Monday, August 16, 2010

Professional query

Various senior scholar-type people have occasionally told me, "Oh, you should really ask [random established senior scholar I've never met] to take a look at your book manuscript. It's probably right up her alley."

I've never been sure whether this is intended as advice, exactly, or how to implement that advice if it is; sometimes there's an appended "you can mention my name," but more often it seems like well-intentioned free-associating: huh! you work on this stuff! it sounds like that stuff that so-and-so works on!

So tell me, O internets: is this something that people actually do--contact established scholars they don't know and ask them to read a goddamn 220-page manuscript? I'm having a hard enough time working up the nerve to ask people I sorta know, and who have been kind in the past, to do such a thing.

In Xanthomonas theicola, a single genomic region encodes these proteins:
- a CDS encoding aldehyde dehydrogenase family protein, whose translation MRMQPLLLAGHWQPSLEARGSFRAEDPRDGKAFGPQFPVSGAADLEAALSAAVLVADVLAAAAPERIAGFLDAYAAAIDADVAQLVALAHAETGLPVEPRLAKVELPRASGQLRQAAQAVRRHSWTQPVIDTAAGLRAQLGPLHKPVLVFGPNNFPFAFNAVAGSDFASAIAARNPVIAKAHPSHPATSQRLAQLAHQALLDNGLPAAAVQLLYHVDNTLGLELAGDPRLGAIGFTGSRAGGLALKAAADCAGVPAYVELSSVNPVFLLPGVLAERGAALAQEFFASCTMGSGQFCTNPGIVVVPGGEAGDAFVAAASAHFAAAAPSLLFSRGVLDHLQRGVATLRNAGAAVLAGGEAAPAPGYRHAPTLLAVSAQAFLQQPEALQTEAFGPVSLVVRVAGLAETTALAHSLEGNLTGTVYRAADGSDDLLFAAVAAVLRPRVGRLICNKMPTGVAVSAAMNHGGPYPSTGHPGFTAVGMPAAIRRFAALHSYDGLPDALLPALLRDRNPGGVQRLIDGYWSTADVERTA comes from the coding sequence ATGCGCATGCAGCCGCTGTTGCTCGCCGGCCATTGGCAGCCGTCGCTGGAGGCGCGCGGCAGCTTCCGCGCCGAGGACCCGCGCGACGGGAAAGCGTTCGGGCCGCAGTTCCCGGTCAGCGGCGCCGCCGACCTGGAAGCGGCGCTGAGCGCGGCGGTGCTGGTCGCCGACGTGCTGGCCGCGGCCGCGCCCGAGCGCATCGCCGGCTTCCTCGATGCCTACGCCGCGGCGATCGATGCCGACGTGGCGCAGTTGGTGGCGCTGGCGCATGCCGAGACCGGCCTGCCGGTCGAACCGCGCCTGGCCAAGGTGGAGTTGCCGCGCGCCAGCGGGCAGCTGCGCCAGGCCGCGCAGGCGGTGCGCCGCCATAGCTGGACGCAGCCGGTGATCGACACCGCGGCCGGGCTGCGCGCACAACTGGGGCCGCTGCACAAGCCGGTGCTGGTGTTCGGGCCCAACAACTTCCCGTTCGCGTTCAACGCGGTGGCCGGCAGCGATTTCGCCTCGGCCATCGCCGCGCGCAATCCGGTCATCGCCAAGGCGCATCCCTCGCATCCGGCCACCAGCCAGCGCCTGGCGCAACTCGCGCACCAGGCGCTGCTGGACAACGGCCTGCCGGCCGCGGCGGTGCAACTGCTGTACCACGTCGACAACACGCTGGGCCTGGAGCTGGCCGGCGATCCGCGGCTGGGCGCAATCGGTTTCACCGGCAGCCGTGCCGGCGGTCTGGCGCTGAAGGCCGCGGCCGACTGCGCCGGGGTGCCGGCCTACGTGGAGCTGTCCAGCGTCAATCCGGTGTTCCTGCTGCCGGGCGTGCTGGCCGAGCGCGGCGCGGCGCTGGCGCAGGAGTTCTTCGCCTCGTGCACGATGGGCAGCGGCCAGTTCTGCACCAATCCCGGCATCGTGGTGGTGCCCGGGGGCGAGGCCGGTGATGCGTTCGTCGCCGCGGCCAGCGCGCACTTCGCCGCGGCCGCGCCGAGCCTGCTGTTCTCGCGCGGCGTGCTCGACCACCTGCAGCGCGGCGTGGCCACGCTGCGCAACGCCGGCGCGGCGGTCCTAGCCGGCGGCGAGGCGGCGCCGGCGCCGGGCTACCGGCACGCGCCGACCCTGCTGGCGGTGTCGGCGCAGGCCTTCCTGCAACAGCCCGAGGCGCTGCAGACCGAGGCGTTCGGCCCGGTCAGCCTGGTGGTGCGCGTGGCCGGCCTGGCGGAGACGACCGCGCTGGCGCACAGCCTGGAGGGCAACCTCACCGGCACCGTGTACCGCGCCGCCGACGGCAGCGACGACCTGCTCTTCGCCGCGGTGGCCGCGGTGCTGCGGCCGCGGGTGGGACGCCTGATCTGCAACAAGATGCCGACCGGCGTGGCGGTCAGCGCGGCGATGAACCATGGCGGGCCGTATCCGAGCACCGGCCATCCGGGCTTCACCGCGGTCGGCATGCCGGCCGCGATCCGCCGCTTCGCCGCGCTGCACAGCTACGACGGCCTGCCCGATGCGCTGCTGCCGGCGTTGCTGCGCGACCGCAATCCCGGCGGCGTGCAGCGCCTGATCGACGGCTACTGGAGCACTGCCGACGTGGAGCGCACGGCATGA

11 comments:

Shane in Utah said...

I've never done that, but I guess it can't hurt to ask. But my own strategy, if there were a senior scholar working on something very close to my own project, would be more indirect: I would invite him/her to take part in a conference panel I organized, or manufacture a reason to visit the special collections at his/her university, or otherwise give myself an excuse for striking up an acquaintanceship. The more well-known the scholar, the more requests he/she gets to peer review manuscripts, tenure dossiers, dissertations, etc., so I'd be reluctant to "cold call" some big name I'd never met.

Dr. Crazy said...

Wait - you've sent the manuscript off the publisher already, right? So are you asking in the sense just of "Oh, would you read this and give me casual feedback?" or are you asking in the sense of the list that you provide for your publisher about who might be appropriate as a reader for your manuscript?

Flavia said...